Variables of the study were the sock ply applied to each model and how much stretch was applied to each sock when it was donned. The results showed that the Omega Tracer had a low repeatability coefficient (45 mL), whereas the anthropometric measurements had a higher repeatability coefficient (155 mL).6 A repeatability coefficient of 45 mL indicates that there is a 95% chance that a next measurement result with this method will fall within 45 mL of the initial measurement, independent of observer, session, or occasion.6 The repeatability coefficients show that the CAD/CAM system is a very reliable instrument and the anthropometric measurements are rather imprecise.6 Based on this, future studies interested in volumetric measures should consider use of a scanning system.
Zachariah et al.7 attempted to characterize the magnitude and distribution of volume changes in persons with transtibial amputation upon socket doffing. Residual limbs were measured using an optical scanner twice: upon removal of the prosthesis and at a 2-week interval. The largest source of error they found was the tremor-like movements of the residual limb.7 Once the limb had stabilized, the proper sock ply was donned and the residual limb was measured. They found that the volume change was highest immediately upon on socket doffing and then stabilized after 35 minutes of socket removal.7 Along with limb stabilization, they also found that there were not consistent proximal-to-distal trends in volume increase, which suggests that prosthetic socks may be adequate for within the day volume control.7
Cagle et al.8 conducted a study testing to see if the thickness of one multiply sock of ply P had the same thickness of a stack of reduced-ply socks of total ply P. In addition, they examined if the thickness of single sock stacked on top of the other equals the sum of the single multiply sock thickness.8 The socks were tested using a custom-designed instrument. Six different sock models from Knit Rite ranging from 1 to 6 plies were tested.8 The results showed that a single multiply sock tended to be thinner than a stack of socks of that added up to the same ply number. Three 1-ply socks were 20% greater in thickness than one 3-ply sock.8 A limitation to this study was that the socks used had never been worn in a prosthesis. However, they had been tested in a previous study.8 This implies that these socks had undergone mechanical stress, which could result in an underestimation of the thickness compared with a sock that had not undergone mechanical stress. Those authors did not examine these effects on overall volume.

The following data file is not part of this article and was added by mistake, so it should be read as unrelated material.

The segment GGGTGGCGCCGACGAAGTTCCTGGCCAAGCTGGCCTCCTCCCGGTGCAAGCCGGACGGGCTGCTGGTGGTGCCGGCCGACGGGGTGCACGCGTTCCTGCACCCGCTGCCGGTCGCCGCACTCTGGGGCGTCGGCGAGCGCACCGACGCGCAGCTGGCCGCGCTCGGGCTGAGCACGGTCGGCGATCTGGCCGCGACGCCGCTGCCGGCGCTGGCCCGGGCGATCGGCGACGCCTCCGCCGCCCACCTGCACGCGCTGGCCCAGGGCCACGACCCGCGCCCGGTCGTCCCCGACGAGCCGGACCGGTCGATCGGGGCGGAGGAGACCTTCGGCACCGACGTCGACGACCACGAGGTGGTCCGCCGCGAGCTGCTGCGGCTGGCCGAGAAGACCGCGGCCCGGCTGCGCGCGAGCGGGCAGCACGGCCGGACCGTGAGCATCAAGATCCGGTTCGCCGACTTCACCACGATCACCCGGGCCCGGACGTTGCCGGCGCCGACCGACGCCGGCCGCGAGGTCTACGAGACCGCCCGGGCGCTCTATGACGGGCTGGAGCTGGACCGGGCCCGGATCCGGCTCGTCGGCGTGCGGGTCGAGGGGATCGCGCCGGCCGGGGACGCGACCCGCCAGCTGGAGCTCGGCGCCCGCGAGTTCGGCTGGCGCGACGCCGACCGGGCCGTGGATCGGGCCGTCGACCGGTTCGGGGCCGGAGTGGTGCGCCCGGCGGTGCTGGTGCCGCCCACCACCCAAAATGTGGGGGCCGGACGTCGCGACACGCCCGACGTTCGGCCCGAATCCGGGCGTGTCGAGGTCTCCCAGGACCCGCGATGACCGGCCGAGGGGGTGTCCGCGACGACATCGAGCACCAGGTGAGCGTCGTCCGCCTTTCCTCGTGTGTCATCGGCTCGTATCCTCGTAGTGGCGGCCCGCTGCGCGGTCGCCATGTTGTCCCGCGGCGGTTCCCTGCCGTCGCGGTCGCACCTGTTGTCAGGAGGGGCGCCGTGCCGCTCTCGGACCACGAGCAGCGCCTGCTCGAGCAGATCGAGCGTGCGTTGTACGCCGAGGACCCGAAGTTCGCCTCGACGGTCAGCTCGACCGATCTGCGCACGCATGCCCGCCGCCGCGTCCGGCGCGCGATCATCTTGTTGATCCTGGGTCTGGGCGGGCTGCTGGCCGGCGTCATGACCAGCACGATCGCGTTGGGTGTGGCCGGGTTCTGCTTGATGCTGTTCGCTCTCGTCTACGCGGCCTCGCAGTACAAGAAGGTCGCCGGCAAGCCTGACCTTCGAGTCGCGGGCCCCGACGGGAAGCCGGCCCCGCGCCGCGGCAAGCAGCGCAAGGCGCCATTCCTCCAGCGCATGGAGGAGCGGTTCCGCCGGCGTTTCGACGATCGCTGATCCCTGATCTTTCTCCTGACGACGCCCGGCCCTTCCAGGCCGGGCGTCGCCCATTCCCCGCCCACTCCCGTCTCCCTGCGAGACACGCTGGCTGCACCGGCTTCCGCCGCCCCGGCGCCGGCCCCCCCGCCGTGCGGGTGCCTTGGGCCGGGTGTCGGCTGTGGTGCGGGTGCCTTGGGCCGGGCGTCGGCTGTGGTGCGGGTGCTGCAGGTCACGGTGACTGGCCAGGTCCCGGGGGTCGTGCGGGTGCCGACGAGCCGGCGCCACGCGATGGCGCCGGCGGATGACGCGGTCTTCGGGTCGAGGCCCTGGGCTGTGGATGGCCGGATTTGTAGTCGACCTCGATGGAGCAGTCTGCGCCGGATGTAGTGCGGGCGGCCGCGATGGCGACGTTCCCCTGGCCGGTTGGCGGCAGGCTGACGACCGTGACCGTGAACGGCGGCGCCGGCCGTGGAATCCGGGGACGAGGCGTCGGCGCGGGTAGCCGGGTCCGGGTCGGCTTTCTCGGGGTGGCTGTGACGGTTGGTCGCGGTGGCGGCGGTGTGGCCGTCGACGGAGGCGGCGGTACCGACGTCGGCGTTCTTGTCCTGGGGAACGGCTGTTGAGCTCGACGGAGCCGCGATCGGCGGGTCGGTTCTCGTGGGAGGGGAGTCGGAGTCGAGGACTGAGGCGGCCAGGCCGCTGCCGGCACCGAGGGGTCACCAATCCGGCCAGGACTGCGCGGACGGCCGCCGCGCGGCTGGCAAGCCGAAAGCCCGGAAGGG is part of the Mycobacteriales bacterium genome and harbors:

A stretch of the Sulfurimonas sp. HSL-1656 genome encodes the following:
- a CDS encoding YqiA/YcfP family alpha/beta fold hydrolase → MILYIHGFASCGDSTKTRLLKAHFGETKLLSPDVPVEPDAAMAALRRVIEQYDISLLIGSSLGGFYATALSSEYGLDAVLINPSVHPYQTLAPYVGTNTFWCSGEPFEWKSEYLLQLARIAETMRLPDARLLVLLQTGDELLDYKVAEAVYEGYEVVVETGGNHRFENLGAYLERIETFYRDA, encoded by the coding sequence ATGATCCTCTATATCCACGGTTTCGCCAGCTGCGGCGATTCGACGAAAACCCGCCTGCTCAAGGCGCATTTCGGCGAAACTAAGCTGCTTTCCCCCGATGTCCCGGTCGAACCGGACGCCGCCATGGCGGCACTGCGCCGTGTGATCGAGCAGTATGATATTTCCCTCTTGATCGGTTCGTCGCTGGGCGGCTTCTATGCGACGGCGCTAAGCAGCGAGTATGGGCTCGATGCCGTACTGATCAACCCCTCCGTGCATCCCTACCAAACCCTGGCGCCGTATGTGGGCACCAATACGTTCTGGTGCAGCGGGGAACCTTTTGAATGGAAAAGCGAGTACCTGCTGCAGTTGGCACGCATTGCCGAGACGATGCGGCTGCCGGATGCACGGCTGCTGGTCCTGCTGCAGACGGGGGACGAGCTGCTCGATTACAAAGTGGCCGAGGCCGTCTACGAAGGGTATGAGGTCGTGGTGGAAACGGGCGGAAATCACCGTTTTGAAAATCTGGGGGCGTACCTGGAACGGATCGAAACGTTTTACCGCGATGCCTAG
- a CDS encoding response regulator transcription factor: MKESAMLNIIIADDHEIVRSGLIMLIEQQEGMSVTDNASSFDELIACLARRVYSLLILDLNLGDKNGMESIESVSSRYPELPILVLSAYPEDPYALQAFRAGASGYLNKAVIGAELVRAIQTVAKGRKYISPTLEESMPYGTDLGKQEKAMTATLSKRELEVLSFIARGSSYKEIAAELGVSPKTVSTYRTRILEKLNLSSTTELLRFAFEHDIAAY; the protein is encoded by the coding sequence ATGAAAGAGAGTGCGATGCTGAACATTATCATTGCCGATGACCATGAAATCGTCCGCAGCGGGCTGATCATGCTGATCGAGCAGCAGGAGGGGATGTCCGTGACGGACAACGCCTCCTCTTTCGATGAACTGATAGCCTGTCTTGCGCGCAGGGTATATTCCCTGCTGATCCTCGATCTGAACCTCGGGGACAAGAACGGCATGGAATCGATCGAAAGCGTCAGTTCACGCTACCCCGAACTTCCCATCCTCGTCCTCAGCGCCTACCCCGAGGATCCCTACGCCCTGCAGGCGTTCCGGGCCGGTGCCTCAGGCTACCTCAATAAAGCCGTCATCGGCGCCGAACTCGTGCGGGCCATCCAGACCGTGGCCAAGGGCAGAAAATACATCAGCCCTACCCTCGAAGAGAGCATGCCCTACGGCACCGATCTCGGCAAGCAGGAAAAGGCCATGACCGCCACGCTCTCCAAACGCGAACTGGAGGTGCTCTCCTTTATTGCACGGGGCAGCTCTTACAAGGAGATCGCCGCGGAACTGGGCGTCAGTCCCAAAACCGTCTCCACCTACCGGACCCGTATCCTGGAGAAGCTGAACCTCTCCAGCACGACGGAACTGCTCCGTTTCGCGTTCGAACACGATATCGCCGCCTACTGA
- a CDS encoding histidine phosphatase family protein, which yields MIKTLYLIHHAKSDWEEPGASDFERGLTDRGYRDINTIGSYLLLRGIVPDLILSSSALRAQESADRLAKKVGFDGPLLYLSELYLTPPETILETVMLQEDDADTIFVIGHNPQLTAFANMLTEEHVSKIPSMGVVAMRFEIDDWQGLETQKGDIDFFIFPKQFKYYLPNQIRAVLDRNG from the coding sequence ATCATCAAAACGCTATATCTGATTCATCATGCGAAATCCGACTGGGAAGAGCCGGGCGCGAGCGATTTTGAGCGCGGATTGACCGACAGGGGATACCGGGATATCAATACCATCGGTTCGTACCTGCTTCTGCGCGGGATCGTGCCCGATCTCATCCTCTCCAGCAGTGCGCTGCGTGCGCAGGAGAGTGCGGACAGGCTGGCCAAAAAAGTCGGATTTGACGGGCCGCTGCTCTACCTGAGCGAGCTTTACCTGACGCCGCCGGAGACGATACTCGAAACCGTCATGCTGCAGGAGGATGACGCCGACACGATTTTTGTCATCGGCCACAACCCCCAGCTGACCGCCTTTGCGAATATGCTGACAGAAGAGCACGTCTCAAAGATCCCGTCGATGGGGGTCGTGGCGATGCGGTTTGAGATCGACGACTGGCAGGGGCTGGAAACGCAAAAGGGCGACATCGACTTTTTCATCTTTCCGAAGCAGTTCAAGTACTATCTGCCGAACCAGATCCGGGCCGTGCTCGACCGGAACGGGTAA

This study attempts to quantify and compare the percentage of volumetric changes caused by the application of prosthetic socks to foam prosthetic limb models. This inquiry was pursued in the hope to provide initial guidance to prosthetists in determining the amount to enlarge/reduce a socket based on sock ply fit.
Three sample foam models of the residual limbs (A, B, and C) were randomly scanned with each combination of sock ply. The resultant volumetric change from baseline was calculated. The three sample foam models differed in length and circumference. The sample foam positive models were fabricated for this study based on a convenience sample of positive plaster models previously used to fabricate transtibial check sockets for prosthetic patients in our clinic. Sample foam models were used to eliminate the confounding effects of individual patients whose volume may fluctuate during the testing period.
At the time of the study, our clinic was not using CAD/CAM technology for prostheses, but was for orthoses. Therefore, all scanning was completed by the one experienced orthotist, who was familiar with the CAD/CAM system (Rodin4D Global CAD/CAM solution for CPO, France). The Rodin4D CAD/CAM system was used for all trials. The absolute accuracy of this scanning system is 0.75 mm and the practical accuracy is 0.13 mm.9 One experienced prosthetist applied socks to each model and was blinded to the sock ply number. The prosthetist was instructed to apply the socks as consistently as possible in a manner similar to that which he would when working with a patient during a fitting. Neither the orthotist nor prosthetist was an investigator in this study, so both were blinded to the purpose of this study.
For consistency of donning the socks, similar to that on an actual patient, each sample foam model had an appropriately sized liner (Össur Americas, 3 mm Iceross Comfort Cushion, Foothill Ranch, CA) applied to it. This type of liner may be used in clinical practice with a TSB socket. The same liner remained on each model throughout the duration of the study to avoid any differences in the way the liner was donned. A volumetric scan of the liner (0-ply), while applied to the model, was taken six times as part of the random order of the trials. The average of these liner trials was used as each model's baseline.